If you show that testimony to the jury at Libby's trial - and then follow it up with all the government officials (including Cheney, the senior CIA official, etc.) who will testify that they TOLD Libby before July 12 FOR A FACT that she worked at the CIA - he will be convicted.
When you add to that the testimony of other officials (such as Ari Fleisher) to whom Libby disclosed this information about Plame before talking to reporters, the trial would be a bloodbath. You do not even need any testimony at all from reporters to prove this perjury.
That's why this Indictment is so powerful - assuming its allegations are accurate, Libby clearly lied about when and how he learned about Plame/CIA in a way that is demonstrable and proven by multiple credible sources.
Thus, this excuse from Libby apologists that the Indictment is simply the by-product of some he-said/she-said dispute with reporters regarding who said what during Libby's discussions with reporters is absurd and false.
The Indictment is based upon what appears to be fact after fact demonstrating that Libby knew of Plame's identity long before the event he cited to the Grand Jury as the time he first learned of it. The Indictment also rests on numerous facts showing that Libby learned of this from many officials in the Bush Administration, and not from Tim Russert.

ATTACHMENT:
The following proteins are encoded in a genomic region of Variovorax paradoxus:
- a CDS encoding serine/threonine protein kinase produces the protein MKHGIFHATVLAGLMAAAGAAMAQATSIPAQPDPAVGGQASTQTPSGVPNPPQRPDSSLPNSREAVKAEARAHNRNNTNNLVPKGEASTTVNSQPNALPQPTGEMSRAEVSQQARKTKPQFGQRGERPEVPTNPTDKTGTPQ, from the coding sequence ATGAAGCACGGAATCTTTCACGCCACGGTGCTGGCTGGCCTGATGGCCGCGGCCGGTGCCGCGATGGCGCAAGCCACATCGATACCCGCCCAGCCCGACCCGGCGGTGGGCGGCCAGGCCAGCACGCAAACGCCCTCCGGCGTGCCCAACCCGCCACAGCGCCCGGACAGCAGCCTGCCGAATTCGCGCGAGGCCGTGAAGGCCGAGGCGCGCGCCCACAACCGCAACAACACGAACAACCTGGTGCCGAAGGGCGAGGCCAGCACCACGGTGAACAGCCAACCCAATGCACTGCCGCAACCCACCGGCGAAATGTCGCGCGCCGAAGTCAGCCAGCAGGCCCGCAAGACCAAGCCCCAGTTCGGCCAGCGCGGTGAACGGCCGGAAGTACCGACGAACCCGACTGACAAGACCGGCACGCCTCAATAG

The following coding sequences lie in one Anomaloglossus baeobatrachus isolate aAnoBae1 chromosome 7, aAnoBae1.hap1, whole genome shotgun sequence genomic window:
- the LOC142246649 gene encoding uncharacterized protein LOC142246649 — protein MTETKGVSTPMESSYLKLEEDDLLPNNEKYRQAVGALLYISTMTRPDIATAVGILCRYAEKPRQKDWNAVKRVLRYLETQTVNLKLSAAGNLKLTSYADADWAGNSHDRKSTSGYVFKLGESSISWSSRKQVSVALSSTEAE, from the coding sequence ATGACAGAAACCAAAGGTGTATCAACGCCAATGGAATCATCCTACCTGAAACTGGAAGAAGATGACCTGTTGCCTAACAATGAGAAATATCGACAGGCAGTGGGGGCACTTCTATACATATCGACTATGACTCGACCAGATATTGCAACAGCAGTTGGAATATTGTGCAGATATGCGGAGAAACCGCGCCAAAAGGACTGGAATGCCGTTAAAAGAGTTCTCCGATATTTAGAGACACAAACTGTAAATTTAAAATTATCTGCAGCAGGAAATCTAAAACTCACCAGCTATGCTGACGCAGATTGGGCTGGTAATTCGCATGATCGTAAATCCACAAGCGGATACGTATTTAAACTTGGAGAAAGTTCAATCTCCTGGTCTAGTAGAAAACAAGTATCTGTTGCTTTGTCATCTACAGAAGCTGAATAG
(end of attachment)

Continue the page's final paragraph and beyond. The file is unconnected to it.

Since a critical issue in Fitzgerald's investigation was how Libby learned of Plame's CIA employment, it is hardly a surprise that he decided to indict Libby for lying so repeatedly and transparently about this central issue.
Say what you want about the Indictment, but one thing that cannot be said truthfully about it is that it depends upon the recollections of reporters and differences between their recollections and Libby's. On the face of the Indictment, it rests on far more substantial ground than that.
Relevant indictment paragraphs:
32. "Defendant LIBBY made the following materially false and intentionally misleading statements and representations, in substance, under oath . . .
(a)(ii) - "At the time of this conversation [with Russert], LIBBY was surprised to hear that Wilson's wife worked for the CIA"
33. "It was further part of the corrupt endeavor that at the time defendant LIBBY made each of the above-described materially false and intentionally misleading statements and representations to the grand jury, LIBBY was aware that they were false in that: . . .
(a)(ii) At the time of this conversation, LIBBY was well aware that Wilson's wife worked at the CIA; in fact, LIBBY had participated in multiple prior conversations concerning this topic, including on the following occasions:
The Indictment then lists nine (9) separate occasions prior to the Libby conversation with Russert when Libby was either told that Plame worked for the CIA or when he told others that she did -- thus proving that he lied to the Grand Jury when he said he first learned of it during his conversation with Russert.